Friday, September 17, 2010

Chicken Soup for the Primal Soul

     Anyone who lives in Pittsburgh knows that the early weeks of fall are scattered with rainy, miserable, curl-up-on-the-couch type days. Days like this I find myself craving simple comforts--and nothing spells comfort quite like hovering around a hot bowl of soup on an otherwise crappy day.

    Growing up, soup in my house was usually something that came from a can or a packet: Salty, bright yellow broth with noodles and little flakes of dehydrated meat. As I grew older, I discovered ramen noodles (even worse), with hardly any concept of what a real bowl of hearty, nourishing soup should taste like.

     Feeling a little under the weather this week, I decided to start playing around with making my own chicken soup, deviating completely from what I was used to and going old school--The final product I made from scratch, starting with homemade stock.

    Now check it out: Before you go and get put off by the idea of making your own stock because it sounds like too much work--trust me, it's NOT. It requires minimal effort, and, because you leave the veggies in big chunks, it also means minimal chopping. In the end you wind up with maximum flavor--way better than any boxed stock, broth, or bouillon you'll find in a store. Plus, in the grand scheme of things, it winds up being cheaper (most good, organic chicken stock goes for about $5 a quart--which is just crazypants. This way, you are left with 3 quarts of broth, plus a boatload of chicken. Sounds like a deal to me!) I encourage you to at least give it a shot one time.

     You'll "Ooh!" You'll "Ahh!"...You'll never go back.

     That being said, for kitchen-resistant people out there who genuinely hate to cook, I WILL offer some tips for making store-bought stock more flavorful at the end of this post. :)

     I've never made soup before so I really had no idea where to start. I found this recipe from Tyler Florence and it seemed pretty solid, based on the reviews (all of which said NOT to skip the homemade stock part). I added some extra vegetables and chicken to make the soup heartier (the way I like it), made a few other minor tweaks--and used shredded cabbage in place of the noodles.

Chicken Noodle-less Soup
(Makes One Full Medium-Size Soup Pot. 4 Quarts, maybe?)

First, I'll start with..

Chicken Stock, the Semi-Fast, From-Scratchy Kind.
Makes about 3 Quarts.

1 whole free-range chicken (mine was somewhere around 4lbs), rinsed. Giblets too, if you want to add extra flavor/nutrients.
3 medium carrots, cut in large chunks. For the best (and most budget-friendly) flavor, stick with regular carrots over baby carrots (which I recently learned are just regular carrots shaved down to look all uniform and pretty--with less beta carotene than standard carrots. WTF, man.)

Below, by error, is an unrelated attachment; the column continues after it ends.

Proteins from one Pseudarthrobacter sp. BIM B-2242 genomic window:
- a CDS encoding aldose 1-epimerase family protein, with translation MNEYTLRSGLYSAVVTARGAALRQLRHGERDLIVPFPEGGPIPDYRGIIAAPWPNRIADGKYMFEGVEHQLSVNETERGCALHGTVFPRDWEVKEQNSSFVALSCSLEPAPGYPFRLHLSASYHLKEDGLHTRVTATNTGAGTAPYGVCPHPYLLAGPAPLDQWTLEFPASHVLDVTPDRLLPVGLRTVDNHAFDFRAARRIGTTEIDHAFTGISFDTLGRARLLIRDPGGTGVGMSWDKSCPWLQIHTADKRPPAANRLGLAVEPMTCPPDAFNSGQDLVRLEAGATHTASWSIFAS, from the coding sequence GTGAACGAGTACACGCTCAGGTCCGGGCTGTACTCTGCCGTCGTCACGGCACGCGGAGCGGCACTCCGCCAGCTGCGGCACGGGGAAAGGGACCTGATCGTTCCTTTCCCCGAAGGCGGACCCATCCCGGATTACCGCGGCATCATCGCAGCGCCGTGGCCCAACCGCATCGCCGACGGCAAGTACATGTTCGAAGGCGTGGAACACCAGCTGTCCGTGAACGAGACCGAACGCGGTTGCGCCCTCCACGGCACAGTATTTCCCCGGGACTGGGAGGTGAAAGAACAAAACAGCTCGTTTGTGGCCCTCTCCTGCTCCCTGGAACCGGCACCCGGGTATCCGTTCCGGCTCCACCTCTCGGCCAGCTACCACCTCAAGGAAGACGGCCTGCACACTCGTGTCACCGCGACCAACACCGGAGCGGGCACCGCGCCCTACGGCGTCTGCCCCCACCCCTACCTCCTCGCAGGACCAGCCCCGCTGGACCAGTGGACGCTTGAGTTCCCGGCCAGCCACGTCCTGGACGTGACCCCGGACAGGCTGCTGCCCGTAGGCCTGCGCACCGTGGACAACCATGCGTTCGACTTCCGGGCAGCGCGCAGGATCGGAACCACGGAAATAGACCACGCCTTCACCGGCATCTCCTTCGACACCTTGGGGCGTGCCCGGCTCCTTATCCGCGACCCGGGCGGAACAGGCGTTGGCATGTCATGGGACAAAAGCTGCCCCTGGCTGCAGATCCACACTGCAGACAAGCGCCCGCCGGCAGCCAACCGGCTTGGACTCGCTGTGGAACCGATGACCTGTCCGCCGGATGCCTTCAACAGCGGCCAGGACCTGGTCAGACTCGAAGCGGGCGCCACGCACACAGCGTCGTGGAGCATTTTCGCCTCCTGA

3 celery stalks, cut in large chunks
2 large white onions, quartered (skin and all)
2-4 cloves of garlic, cut in half (do not need to be peeled)
1 turnip, halved
2-3 sprigs of fresh thyme
2 bay leaves
1 teaspoon whole black peppercorns

  • Place the chicken and vegetables in a large stockpot over medium heat. Cover with Ice Cold water (about 3 quarts)- Don't add too much water, or else it will weaken the flavor. Toss in the thyme, bay leaves, and peppercorns, and allow it to slowly come to a boil. Why ice cold water? It helps draw out more collagen, which give the stock more body, as well as making it more nutritious. Hot water would seal all the good stuff in the bones--the opposite of what you're trying to achieve.
  • Lower the heat to medium-low and gently simmer for 1 to 1 1/2 hours, uncovered, until the chicken is cooked all the way. As it cooks, add more water if needed to keep the chicken covered.
  • When it's done, use a pair of tongs or some combination of kitchen instruments and dexterity to move the chicken to a cutting board. Once it cools down a bit, pull the meat from it, discarding the skin and bones; hand-shred or dice the meat and stick it in a storage container.
  • Next, strain the stock through a fine sieve/strainer thing into another pot to remove the vegetable solids (which you can then throw away). Use the stock in the recipe that follows, or, if you plan on storing it, place the pot in a sink full of ice water and stir to cool it down. Cover and refrigerate for up to one week (you'll need to boil it again after 3-4 days to kill any bacteria if you do this), or freeze. 

A few words about this recipe:

     It's generally best to stick with low-medium/low heat to make the stock--you don't want to boil the flavor out of it, and don't mess with it/stir it once it's in the pot. If you have more time on your hands, pull the chicken out when it's done, pull the meat from the bones, and throw the bones back into the stock for another hour (or several hours) to add even more flavor/nutrients (longer simmer time=more intense flavor). Resist the urge to salt it--keeping in mind it is just your soup base, not the soup itself (which you can add salt to closer to the end).
     If you store it in the fridge for use during the week, you'll notice a layer of fat that congeals on top. That's a good, natural barrier from bacteria/refrigerator odor, so leave it on there, unless you plan on skimming and storing the stock for later use.